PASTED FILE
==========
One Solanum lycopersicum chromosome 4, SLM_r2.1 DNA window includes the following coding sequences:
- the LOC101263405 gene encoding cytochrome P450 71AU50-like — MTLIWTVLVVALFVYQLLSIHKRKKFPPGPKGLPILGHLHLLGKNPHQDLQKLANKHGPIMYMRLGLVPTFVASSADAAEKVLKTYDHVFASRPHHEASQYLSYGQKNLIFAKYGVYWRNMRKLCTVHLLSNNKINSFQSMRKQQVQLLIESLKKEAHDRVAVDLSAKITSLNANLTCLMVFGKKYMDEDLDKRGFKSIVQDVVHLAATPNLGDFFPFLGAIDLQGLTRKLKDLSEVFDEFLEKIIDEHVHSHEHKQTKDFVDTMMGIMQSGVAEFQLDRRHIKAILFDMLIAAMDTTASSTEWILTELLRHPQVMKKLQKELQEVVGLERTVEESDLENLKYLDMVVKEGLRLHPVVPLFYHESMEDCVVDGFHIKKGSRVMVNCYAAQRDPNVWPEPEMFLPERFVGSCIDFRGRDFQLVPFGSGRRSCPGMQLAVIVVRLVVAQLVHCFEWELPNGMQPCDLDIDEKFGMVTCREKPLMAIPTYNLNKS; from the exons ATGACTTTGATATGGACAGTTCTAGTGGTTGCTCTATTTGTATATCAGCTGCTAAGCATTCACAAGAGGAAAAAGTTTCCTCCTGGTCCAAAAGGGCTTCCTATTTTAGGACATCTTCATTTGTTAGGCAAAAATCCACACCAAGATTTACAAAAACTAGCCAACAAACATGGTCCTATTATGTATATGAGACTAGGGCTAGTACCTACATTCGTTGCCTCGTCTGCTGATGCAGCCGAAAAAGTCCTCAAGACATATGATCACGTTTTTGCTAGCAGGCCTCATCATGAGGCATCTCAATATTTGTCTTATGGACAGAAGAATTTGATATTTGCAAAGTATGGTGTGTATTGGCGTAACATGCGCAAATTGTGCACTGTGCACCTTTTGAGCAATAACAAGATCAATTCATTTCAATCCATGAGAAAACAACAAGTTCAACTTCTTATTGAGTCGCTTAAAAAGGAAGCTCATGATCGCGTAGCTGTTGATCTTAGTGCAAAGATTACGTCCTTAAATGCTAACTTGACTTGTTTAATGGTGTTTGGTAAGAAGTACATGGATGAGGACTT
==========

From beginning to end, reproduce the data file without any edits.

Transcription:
One Solanum lycopersicum chromosome 4, SLM_r2.1 DNA window includes the following coding sequences:
- the LOC101263405 gene encoding cytochrome P450 71AU50-like — MTLIWTVLVVALFVYQLLSIHKRKKFPPGPKGLPILGHLHLLGKNPHQDLQKLANKHGPIMYMRLGLVPTFVASSADAAEKVLKTYDHVFASRPHHEASQYLSYGQKNLIFAKYGVYWRNMRKLCTVHLLSNNKINSFQSMRKQQVQLLIESLKKEAHDRVAVDLSAKITSLNANLTCLMVFGKKYMDEDLDKRGFKSIVQDVVHLAATPNLGDFFPFLGAIDLQGLTRKLKDLSEVFDEFLEKIIDEHVHSHEHKQTKDFVDTMMGIMQSGVAEFQLDRRHIKAILFDMLIAAMDTTASSTEWILTELLRHPQVMKKLQKELQEVVGLERTVEESDLENLKYLDMVVKEGLRLHPVVPLFYHESMEDCVVDGFHIKKGSRVMVNCYAAQRDPNVWPEPEMFLPERFVGSCIDFRGRDFQLVPFGSGRRSCPGMQLAVIVVRLVVAQLVHCFEWELPNGMQPCDLDIDEKFGMVTCREKPLMAIPTYNLNKS; from the exons ATGACTTTGATATGGACAGTTCTAGTGGTTGCTCTATTTGTATATCAGCTGCTAAGCATTCACAAGAGGAAAAAGTTTCCTCCTGGTCCAAAAGGGCTTCCTATTTTAGGACATCTTCATTTGTTAGGCAAAAATCCACACCAAGATTTACAAAAACTAGCCAACAAACATGGTCCTATTATGTATATGAGACTAGGGCTAGTACCTACATTCGTTGCCTCGTCTGCTGATGCAGCCGAAAAAGTCCTCAAGACATATGATCACGTTTTTGCTAGCAGGCCTCATCATGAGGCATCTCAATATTTGTCTTATGGACAGAAGAATTTGATATTTGCAAAGTATGGTGTGTATTGGCGTAACATGCGCAAATTGTGCACTGTGCACCTTTTGAGCAATAACAAGATCAATTCATTTCAATCCATGAGAAAACAACAAGTTCAACTTCTTATTGAGTCGCTTAAAAAGGAAGCTCATGATCGCGTAGCTGTTGATCTTAGTGCAAAGATTACGTCCTTAAATGCTAACTTGACTTGTTTAATGGTGTTTGGTAAGAAGTACATGGATGAGGACTT